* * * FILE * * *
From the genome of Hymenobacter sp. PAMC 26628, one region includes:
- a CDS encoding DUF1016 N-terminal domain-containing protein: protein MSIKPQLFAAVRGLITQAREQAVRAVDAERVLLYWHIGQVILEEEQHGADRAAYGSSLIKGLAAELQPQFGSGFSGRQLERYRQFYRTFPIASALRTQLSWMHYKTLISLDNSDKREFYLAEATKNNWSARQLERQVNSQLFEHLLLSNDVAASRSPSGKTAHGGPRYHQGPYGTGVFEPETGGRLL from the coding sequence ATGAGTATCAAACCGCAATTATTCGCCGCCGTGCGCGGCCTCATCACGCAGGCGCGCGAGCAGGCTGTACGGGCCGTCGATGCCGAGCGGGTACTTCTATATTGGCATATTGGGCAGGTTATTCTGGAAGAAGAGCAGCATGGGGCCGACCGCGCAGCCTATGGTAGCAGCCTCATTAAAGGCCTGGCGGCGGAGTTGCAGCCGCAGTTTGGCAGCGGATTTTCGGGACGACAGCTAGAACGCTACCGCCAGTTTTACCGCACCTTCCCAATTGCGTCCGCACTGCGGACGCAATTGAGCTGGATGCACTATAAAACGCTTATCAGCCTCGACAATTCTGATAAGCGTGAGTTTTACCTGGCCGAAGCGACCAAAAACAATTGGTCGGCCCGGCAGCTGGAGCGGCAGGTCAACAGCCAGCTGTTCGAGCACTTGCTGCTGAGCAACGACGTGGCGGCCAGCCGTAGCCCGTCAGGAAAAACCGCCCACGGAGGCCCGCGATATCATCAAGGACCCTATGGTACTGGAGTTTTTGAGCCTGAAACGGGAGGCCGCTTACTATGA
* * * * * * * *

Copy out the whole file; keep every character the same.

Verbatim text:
From the genome of Hymenobacter sp. PAMC 26628, one region includes:
- a CDS encoding DUF1016 N-terminal domain-containing protein: protein MSIKPQLFAAVRGLITQAREQAVRAVDAERVLLYWHIGQVILEEEQHGADRAAYGSSLIKGLAAELQPQFGSGFSGRQLERYRQFYRTFPIASALRTQLSWMHYKTLISLDNSDKREFYLAEATKNNWSARQLERQVNSQLFEHLLLSNDVAASRSPSGKTAHGGPRYHQGPYGTGVFEPETGGRLL from the coding sequence ATGAGTATCAAACCGCAATTATTCGCCGCCGTGCGCGGCCTCATCACGCAGGCGCGCGAGCAGGCTGTACGGGCCGTCGATGCCGAGCGGGTACTTCTATATTGGCATATTGGGCAGGTTATTCTGGAAGAAGAGCAGCATGGGGCCGACCGCGCAGCCTATGGTAGCAGCCTCATTAAAGGCCTGGCGGCGGAGTTGCAGCCGCAGTTTGGCAGCGGATTTTCGGGACGACAGCTAGAACGCTACCGCCAGTTTTACCGCACCTTCCCAATTGCGTCCGCACTGCGGACGCAATTGAGCTGGATGCACTATAAAACGCTTATCAGCCTCGACAATTCTGATAAGCGTGAGTTTTACCTGGCCGAAGCGACCAAAAACAATTGGTCGGCCCGGCAGCTGGAGCGGCAGGTCAACAGCCAGCTGTTCGAGCACTTGCTGCTGAGCAACGACGTGGCGGCCAGCCGTAGCCCGTCAGGAAAAACCGCCCACGGAGGCCCGCGATATCATCAAGGACCCTATGGTACTGGAGTTTTTGAGCCTGAAACGGGAGGCCGCTTACTATGA